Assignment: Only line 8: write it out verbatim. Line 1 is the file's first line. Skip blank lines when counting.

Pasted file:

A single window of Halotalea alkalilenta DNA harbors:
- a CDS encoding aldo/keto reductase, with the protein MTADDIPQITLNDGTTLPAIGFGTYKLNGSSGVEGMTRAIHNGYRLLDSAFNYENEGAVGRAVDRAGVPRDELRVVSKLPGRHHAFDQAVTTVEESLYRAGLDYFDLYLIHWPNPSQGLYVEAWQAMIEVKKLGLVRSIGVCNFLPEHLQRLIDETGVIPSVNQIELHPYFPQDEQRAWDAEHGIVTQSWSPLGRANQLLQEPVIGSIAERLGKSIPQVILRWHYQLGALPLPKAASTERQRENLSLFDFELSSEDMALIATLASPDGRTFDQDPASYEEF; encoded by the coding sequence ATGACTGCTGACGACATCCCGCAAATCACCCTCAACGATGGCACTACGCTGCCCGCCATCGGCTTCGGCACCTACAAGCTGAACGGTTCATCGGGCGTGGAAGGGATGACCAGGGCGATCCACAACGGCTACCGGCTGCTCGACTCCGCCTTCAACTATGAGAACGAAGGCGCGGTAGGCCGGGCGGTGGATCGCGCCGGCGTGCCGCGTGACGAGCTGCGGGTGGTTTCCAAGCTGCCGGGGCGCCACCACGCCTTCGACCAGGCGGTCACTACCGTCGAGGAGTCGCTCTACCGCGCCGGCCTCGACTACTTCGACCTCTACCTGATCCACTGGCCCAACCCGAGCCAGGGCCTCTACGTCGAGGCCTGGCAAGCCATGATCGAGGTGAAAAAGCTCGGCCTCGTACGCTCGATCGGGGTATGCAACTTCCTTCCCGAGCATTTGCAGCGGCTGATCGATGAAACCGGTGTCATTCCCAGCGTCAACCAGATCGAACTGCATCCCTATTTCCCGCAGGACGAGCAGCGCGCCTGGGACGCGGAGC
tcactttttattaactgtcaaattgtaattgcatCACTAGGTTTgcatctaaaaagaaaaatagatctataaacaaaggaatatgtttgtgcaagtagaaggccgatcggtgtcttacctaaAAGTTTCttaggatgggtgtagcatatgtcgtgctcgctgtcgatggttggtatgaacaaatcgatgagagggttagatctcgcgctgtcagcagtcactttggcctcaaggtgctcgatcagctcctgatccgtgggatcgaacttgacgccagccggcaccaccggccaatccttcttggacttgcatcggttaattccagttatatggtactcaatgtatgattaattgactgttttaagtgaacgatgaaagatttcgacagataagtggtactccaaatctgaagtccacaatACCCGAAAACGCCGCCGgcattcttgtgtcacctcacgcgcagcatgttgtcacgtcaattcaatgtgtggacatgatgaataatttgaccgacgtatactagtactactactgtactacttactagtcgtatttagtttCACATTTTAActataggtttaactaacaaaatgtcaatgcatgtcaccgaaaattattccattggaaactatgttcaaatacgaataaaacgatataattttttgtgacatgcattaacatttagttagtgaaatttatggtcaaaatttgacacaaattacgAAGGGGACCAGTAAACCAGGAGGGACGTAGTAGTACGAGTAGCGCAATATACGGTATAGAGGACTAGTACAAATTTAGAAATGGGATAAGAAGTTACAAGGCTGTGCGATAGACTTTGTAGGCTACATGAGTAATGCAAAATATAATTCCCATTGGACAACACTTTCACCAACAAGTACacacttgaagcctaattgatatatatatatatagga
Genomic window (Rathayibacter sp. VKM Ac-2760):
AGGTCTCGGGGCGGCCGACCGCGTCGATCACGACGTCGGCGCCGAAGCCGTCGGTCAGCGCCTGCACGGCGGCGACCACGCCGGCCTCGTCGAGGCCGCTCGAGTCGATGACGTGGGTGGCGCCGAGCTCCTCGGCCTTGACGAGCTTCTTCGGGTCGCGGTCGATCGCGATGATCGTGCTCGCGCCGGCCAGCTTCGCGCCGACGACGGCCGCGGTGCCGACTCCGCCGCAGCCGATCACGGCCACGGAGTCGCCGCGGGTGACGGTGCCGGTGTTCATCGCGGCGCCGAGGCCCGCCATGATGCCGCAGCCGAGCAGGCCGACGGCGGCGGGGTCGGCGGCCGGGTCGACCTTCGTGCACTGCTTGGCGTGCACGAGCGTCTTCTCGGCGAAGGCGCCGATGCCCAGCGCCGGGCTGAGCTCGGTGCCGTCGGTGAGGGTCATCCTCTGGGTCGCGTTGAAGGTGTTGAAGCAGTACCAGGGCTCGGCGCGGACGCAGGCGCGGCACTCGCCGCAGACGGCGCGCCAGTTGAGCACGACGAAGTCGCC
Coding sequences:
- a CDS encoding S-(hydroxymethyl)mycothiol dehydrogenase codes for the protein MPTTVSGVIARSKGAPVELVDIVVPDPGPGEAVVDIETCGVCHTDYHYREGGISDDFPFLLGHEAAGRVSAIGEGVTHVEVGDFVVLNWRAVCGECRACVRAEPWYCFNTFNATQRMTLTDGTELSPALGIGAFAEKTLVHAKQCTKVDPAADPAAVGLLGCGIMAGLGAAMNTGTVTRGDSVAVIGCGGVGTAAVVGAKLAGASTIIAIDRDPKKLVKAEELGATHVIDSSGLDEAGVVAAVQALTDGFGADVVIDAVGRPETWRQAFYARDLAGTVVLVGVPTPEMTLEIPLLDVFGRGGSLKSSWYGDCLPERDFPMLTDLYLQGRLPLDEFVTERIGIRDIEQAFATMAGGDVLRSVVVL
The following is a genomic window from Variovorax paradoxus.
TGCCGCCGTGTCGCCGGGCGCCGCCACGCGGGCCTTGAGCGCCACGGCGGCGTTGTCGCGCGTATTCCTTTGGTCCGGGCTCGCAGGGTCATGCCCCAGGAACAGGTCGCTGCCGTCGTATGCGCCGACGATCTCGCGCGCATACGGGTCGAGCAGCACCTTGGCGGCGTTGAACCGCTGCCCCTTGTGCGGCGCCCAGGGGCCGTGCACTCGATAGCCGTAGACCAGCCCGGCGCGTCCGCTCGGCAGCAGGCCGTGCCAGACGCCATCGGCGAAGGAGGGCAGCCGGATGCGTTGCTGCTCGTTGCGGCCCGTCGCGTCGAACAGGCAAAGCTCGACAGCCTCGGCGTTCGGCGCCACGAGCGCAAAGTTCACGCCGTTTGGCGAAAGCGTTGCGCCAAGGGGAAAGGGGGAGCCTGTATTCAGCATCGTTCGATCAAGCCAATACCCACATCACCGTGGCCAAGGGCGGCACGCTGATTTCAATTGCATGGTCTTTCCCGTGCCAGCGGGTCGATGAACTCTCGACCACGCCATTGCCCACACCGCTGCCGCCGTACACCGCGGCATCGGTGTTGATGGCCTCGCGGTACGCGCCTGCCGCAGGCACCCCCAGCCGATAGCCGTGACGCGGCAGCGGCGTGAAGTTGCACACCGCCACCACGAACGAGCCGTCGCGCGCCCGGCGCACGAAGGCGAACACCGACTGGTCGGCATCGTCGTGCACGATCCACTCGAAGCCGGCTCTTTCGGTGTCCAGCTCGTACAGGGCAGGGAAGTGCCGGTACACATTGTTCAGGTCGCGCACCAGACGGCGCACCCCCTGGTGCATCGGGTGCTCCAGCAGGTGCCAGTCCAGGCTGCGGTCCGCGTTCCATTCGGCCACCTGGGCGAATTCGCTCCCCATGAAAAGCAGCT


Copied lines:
The following is a genomic window from Variovorax paradoxus.